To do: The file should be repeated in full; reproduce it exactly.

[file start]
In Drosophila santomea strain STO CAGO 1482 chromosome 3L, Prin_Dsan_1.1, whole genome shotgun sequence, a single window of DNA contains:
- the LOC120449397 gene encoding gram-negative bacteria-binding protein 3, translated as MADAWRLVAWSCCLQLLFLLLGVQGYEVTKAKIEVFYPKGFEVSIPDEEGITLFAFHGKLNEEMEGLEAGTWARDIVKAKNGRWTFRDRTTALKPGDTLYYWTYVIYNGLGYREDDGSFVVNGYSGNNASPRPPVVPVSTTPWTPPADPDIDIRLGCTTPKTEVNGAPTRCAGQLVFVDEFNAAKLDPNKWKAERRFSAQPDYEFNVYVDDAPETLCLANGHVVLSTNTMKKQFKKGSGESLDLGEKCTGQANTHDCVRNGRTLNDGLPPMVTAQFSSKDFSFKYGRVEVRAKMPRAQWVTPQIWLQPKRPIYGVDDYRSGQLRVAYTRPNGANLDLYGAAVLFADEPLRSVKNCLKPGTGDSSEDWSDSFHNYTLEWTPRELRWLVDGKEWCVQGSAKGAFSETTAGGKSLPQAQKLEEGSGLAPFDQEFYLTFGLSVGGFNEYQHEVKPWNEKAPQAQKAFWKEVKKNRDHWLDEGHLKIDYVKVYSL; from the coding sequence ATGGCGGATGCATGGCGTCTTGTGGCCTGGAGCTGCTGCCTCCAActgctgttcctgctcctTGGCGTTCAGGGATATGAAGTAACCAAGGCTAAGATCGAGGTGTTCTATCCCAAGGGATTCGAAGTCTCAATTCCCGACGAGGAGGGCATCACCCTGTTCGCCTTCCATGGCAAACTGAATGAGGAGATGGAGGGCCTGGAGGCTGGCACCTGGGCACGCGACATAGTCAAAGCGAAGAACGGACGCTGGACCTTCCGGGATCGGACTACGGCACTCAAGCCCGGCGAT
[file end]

In Drosophila santomea strain STO CAGO 1482 chromosome 3L, Prin_Dsan_1.1, whole genome shotgun sequence, a single window of DNA contains:
- the LOC120449397 gene encoding gram-negative bacteria-binding protein 3, translated as MADAWRLVAWSCCLQLLFLLLGVQGYEVTKAKIEVFYPKGFEVSIPDEEGITLFAFHGKLNEEMEGLEAGTWARDIVKAKNGRWTFRDRTTALKPGDTLYYWTYVIYNGLGYREDDGSFVVNGYSGNNASPRPPVVPVSTTPWTPPADPDIDIRLGCTTPKTEVNGAPTRCAGQLVFVDEFNAAKLDPNKWKAERRFSAQPDYEFNVYVDDAPETLCLANGHVVLSTNTMKKQFKKGSGESLDLGEKCTGQANTHDCVRNGRTLNDGLPPMVTAQFSSKDFSFKYGRVEVRAKMPRAQWVTPQIWLQPKRPIYGVDDYRSGQLRVAYTRPNGANLDLYGAAVLFADEPLRSVKNCLKPGTGDSSEDWSDSFHNYTLEWTPRELRWLVDGKEWCVQGSAKGAFSETTAGGKSLPQAQKLEEGSGLAPFDQEFYLTFGLSVGGFNEYQHEVKPWNEKAPQAQKAFWKEVKKNRDHWLDEGHLKIDYVKVYSL; from the coding sequence ATGGCGGATGCATGGCGTCTTGTGGCCTGGAGCTGCTGCCTCCAActgctgttcctgctcctTGGCGTTCAGGGATATGAAGTAACCAAGGCTAAGATCGAGGTGTTCTATCCCAAGGGATTCGAAGTCTCAATTCCCGACGAGGAGGGCATCACCCTGTTCGCCTTCCATGGCAAACTGAATGAGGAGATGGAGGGCCTGGAGGCTGGCACCTGGGCACGCGACATAGTCAAAGCGAAGAACGGACGCTGGACCTTCCGGGATCGGACTACGGCACTCAAGCCCGGCGAT